Some 'rest day' thoughts...
Richard Russell snippet
July 29, 2010 -- Today is Thursday. I hope my subscribers remember, I said that I was going to reduce my writing to three days a week -- Monday, Wednesday and Friday. On Tuesday and Thursday, unless there is some national emergency, I'm going to think and rest -- and maybe write very little. Well, today is Thursday, and it's supposed to be rest day for Richard Russell. After my appendicitis and stroke, I'm still not walking that well, but I'm trying to walk on my own without my walking stick.
Of course, one advantage of strolling with a cane is that auto drivers seem to be more respectful of you, meaning that they hesitate, rather than run over you. Actually, I find San Diego drivers very respectful of pedestrians. I remember running for my life in NYC when that light changed. They used to say that the fastest measure of time in the world is the time between when a light turns green in NYC and when NYC drivers start to honk their car horns.
I must still have some New Yorker in me. When the light changes green in La Jolla, I mutter,"What's wrong with these old fogies, can't they tell red from green." But I don't blow the car's horn. There you see, I'm becoming an un-New Yorker and even civilized.
My daughter, Lauren, who lives in Manhattan, tells me it still hard to find an apartment in "fun city," meaning, of course, hard to find an apartment with something like a sane cost of rent.
Not so, here in La Jolla, "for rent" signs are springing up all over. Sky-high commercial (store) rents are shutting down businesses all over La Jolla. Store owners are spoiled here. They've never had to reduce their rents before. I guess the time has come.
Restaurants are still fairly busy here. The last act of an embattled La Jollan is to eat breakfast or dinner at home.
Many years ago, I told my son, Ryan, "You've grown up in La Jolla, and this isn't the real world (he had just graduated from Berkeley). Ryan, why don't you take some months off and travel around the world and see what the real world looks like."
Which is exactly what Ryan did. He bought a knapsack and some equipment, and headed out -- Central America (he stayed with my good friends, the Aden sisters), South America, Europe and Asia. Ryan returned to La Jolla, whole and wiser. He loved Thailand and Bali, and even thought about moving to one or the other.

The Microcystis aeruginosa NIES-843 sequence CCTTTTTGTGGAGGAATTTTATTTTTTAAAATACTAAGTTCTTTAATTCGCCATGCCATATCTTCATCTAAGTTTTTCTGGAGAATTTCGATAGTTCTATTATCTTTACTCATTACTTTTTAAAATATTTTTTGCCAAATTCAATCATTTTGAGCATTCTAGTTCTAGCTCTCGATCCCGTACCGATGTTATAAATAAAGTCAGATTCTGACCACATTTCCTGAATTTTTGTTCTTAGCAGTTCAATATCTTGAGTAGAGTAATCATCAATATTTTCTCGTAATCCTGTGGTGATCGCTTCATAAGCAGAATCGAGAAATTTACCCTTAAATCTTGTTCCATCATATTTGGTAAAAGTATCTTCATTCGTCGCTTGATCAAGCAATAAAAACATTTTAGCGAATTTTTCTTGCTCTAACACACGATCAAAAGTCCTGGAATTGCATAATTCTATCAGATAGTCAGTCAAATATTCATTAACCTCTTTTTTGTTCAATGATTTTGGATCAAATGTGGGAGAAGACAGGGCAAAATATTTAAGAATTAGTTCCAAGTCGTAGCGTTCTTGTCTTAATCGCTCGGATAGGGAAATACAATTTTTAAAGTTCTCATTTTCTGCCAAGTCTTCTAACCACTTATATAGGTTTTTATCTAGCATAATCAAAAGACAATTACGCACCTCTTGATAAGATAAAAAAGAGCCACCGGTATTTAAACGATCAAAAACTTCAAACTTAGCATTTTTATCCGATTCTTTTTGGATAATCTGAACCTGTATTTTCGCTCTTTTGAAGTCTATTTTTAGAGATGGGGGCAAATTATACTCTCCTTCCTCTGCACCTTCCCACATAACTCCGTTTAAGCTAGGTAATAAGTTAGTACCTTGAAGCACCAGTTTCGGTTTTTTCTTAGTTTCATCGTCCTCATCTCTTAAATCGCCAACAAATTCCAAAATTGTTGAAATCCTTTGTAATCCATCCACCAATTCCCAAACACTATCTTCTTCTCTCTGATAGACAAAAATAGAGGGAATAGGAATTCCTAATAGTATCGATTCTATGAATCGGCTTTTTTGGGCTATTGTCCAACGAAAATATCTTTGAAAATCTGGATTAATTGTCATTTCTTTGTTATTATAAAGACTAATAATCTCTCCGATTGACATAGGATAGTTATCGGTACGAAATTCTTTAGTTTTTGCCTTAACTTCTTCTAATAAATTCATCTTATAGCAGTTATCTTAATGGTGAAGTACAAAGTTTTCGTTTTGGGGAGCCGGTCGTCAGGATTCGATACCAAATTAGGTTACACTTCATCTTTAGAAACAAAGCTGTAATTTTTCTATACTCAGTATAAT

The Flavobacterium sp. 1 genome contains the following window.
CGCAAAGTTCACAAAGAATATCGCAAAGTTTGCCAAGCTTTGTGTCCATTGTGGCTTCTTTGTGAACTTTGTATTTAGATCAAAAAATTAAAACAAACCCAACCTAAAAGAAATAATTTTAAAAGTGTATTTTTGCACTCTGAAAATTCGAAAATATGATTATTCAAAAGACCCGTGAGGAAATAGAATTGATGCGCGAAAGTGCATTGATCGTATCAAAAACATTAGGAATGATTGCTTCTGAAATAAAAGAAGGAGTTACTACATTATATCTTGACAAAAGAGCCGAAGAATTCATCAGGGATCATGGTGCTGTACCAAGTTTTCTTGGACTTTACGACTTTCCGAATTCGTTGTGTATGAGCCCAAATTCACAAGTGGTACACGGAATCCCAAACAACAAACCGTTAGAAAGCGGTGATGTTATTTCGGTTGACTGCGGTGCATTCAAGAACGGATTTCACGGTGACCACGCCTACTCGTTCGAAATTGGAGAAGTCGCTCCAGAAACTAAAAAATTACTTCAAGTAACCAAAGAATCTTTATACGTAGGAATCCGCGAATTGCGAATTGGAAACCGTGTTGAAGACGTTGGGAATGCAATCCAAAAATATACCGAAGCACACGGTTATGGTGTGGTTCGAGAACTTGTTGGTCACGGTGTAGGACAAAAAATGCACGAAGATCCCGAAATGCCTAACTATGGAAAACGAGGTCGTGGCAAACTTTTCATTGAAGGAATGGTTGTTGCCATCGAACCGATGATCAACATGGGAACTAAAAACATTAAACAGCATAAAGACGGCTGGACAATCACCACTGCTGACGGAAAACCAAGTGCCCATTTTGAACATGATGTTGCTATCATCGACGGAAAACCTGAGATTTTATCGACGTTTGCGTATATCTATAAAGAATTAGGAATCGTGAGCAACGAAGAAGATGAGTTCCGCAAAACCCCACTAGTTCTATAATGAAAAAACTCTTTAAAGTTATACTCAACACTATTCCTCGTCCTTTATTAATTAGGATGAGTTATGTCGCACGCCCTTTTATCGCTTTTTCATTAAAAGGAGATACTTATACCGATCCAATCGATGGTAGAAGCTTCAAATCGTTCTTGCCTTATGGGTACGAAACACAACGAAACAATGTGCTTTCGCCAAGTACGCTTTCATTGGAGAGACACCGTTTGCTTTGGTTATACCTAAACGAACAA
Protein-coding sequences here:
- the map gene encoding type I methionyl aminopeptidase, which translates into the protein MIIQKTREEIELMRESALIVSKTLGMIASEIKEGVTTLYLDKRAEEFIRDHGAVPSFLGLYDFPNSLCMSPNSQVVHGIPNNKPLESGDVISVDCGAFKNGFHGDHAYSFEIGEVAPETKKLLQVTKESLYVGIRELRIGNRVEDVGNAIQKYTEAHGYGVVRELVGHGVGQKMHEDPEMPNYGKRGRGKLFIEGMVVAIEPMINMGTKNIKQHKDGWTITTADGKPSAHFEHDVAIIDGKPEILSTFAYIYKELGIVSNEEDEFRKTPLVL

Daughter Lauren did a reverse of her father's trip. I moved from Manhattan in 1961 and have been living in San Diego ever since (never once regretting my move). Lauren grew up in La Jolla and moved to Manhattan, where I gather, she loves it. To each his own.
Now I can't stand crowds. I won't even eat in a crowded restaurant. All those people in a crowded restaurant talking mostly about nothing (actually, talking about their kids and their last travels) gives me indigestion.
Talk about crowds, when I first started writing Dow Theory Letters in 1958 there were about half a dozen advisories on the market. Now there are hundreds, and I don't know how all these new-comers can make a living. I believe that today most have other jobs and run their advisory services as a part-time business.
On another subject, I'm particularly interested in the current gold action. Gold just formed an ominous head-and-shoulders pattern, which scared the hell out of a lot of new-comers and traders and chart-readers. The H&S pattern broke down, and I'll go into the rest of the fascinating story on Friday's site.
Richard Russell began publishing Dow Theory Letters in 1958, and he has been writing the Letters ever since (never once having skipped a Letter). Dow Theory Letters is the oldest service continuously written by one person in the business.
He offers a TRIAL (two consecutive up-to-date issues) for $1.00 (same price that was originally charged in 1958). Trials, please one time only. Mail your $1.00 check to: Dow Theory Letters, PO Box 1759, La Jolla, CA 92038 (annual cost of a subscription is $300, tax deductible if ordered through your business).